This year's ranking shows that nasal allergies are a problem nationwide, especially in southern states. Overall, 15 of the top 25 cities on this year's ranking are in the South. These findings are consistent with research showing that spring now arrives 10 to 14 days earlier than it did just 20 years ago, bringing with it increased pollen counts.(2,3)
Recent hurricanes, severe storms and tornadoes can also affect the severity of spring allergies. The increased presence of mold in areas damaged by floods can trigger allergic reactions. Major urban areas and locations with significant construction may also see an increased risk for severe allergies, because pollen from weeds proliferates in places with development projects. Finally, ground-level ozone pollution can affect allergy symptoms.
For 2013, Jackson, MS, claimed the top spot on AAFA's Spring Allergy Capitals ranking, followed by Knoxville, TN (#2) and Chattanooga, TN (#3). Of note, three major cities, Philadelphia, New Orleans and Dallas each climbed slightly higher in the top 25 compared with last year. "AAFA encourages the 40 million Americans who suffer from seasonal allergies to learn more, consult an allergy specialist, and insist on adequate symptom relief," said Tringale. An interactive map of 100 cities, resources about diagnosis, prevention and treatment options, resources for physicians, and more information on the study methodology are available at www.AllergyCapitals.com.
About the Research
The Spring Allergy Capitals™ ranking is an annual research and educational project of AAFA, designed to help patients recognize, prevent and safely treat allergy symptoms. Through this ranking, AAFA raises awareness of allergies and provides helpful information designed to improve the quality of life for people with allergies. AAFA and DYMISTA™ are working together this year to promote the findings of the report, educate the public about this chronic disease, and encourage people to get diagnosed and properly treated.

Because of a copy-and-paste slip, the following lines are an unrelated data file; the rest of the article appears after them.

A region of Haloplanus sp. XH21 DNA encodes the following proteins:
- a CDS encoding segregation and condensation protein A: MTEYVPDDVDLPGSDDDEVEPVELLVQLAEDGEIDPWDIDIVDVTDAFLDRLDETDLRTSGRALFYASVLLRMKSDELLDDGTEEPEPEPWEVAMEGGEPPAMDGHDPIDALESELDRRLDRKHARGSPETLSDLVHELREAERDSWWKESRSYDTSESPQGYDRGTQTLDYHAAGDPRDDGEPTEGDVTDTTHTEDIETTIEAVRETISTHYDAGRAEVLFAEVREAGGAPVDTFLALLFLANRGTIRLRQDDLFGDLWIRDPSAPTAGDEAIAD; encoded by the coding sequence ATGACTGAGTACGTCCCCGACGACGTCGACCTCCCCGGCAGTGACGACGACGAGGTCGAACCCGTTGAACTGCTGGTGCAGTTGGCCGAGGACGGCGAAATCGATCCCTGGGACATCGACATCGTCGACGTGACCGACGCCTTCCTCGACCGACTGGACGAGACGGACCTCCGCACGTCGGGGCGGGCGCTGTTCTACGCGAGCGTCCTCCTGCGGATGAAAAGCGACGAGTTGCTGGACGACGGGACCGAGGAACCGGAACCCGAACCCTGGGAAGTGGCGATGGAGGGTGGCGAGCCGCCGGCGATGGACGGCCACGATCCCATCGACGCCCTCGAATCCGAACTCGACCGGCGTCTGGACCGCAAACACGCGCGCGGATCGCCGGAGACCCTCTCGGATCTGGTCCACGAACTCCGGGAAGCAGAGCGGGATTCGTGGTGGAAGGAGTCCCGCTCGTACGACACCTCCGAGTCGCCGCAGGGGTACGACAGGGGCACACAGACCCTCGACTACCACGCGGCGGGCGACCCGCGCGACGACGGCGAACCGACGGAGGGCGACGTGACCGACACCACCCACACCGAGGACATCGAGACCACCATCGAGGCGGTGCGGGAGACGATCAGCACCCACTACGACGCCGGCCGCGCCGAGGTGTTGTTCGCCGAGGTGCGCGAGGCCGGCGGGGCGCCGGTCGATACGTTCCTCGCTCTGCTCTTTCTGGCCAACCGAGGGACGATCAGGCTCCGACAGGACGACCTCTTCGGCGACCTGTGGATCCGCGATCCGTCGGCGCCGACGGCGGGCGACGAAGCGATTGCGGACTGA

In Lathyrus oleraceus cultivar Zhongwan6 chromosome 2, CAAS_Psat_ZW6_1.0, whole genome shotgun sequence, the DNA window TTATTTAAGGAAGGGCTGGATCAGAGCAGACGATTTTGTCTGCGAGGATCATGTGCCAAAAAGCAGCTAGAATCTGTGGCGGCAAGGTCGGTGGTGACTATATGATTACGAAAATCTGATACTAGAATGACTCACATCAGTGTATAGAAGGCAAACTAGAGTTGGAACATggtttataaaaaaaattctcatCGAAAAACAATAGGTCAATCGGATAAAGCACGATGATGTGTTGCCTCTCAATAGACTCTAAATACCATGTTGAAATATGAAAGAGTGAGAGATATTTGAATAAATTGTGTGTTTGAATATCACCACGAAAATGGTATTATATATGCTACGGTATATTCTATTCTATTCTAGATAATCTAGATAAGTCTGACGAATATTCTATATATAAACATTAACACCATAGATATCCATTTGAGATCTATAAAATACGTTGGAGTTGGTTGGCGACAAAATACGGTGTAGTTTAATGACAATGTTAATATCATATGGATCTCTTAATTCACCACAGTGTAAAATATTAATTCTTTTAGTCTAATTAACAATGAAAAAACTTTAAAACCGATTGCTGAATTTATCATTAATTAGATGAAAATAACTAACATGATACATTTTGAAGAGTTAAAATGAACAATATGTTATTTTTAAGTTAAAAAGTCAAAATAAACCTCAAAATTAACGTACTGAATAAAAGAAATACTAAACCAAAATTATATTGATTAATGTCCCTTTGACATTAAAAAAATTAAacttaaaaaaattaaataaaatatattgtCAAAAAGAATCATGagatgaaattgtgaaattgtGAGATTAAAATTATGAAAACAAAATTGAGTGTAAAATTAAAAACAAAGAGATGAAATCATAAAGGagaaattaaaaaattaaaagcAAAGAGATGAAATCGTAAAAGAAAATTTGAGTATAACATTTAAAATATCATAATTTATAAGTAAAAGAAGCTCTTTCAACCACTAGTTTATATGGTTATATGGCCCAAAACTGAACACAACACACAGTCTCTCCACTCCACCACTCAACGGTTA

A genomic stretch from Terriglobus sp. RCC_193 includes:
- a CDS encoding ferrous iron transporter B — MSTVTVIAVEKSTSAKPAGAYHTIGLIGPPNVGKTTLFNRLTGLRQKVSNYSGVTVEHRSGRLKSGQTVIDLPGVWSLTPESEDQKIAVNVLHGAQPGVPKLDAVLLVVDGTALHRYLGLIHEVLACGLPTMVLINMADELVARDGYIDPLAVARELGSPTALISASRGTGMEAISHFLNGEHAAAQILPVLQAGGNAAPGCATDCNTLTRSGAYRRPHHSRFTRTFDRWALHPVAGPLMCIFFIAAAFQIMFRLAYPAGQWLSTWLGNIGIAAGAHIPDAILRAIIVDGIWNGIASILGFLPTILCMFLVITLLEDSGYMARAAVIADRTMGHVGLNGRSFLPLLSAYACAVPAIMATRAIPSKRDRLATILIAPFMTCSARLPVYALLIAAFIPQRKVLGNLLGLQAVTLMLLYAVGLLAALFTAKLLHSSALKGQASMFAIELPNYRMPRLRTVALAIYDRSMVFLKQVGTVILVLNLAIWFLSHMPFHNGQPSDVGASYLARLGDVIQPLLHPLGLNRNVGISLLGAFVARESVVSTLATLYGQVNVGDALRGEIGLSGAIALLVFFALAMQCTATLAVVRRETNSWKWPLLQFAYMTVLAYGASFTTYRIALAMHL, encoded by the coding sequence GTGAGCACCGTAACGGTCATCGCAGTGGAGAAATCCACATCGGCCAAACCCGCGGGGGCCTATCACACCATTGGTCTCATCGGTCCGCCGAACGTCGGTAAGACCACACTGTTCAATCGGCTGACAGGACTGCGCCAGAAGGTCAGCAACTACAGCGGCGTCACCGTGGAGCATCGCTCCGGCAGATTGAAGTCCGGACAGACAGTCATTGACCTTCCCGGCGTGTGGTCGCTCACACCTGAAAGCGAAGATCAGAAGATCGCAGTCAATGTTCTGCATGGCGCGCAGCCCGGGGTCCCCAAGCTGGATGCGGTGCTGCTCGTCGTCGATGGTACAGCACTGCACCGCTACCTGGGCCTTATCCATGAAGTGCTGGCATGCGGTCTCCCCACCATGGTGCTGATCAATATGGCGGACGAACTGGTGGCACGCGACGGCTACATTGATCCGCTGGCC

The Allergy Capitals™ are identified and ranked based on pollen levels, use of over-the-counter and prescription allergy medication and number of Board Certified allergists.
Now in its 60th year, the Asthma and Allergy Foundation of America (AAFA) is the leading nonprofit consumer and patient organization dedicated to fighting asthma and allergic diseases. AAFA provides free information to the public, offers educational programs to consumers and health professionals, leads advocacy efforts to improve patient care, and funds research to find a cure. For more information, visit www.aafa.org.
Dymista Nasal Spray is indicated for the relief of symptoms of seasonal allergic rhinitis in patients 12 years of age and older who require treatment with both azelastine hydrochloride and fluticasone propionate for symptomatic relief.
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(1). Harris interactive survey of U.S. adult allergy patients. Commissioned by the Asthma and Allergy Foundation of America, October 10-17, 2005.
(2). Staudt A, et al. (2010). Extreme allergies and global warming. Retrieved from http://aafa.org/pdfs/NWF_Allergies%20FINAL%20REPORT.pdf
(3). Ziska L, et al. Recent warming by latitude associated with increased length of ragweed pollen season in central North America. Pro. Natl Acad Sci 2011; doi:10.1073/pnas.1014107108
|SOURCE Asthma and Allergy Foundation of America|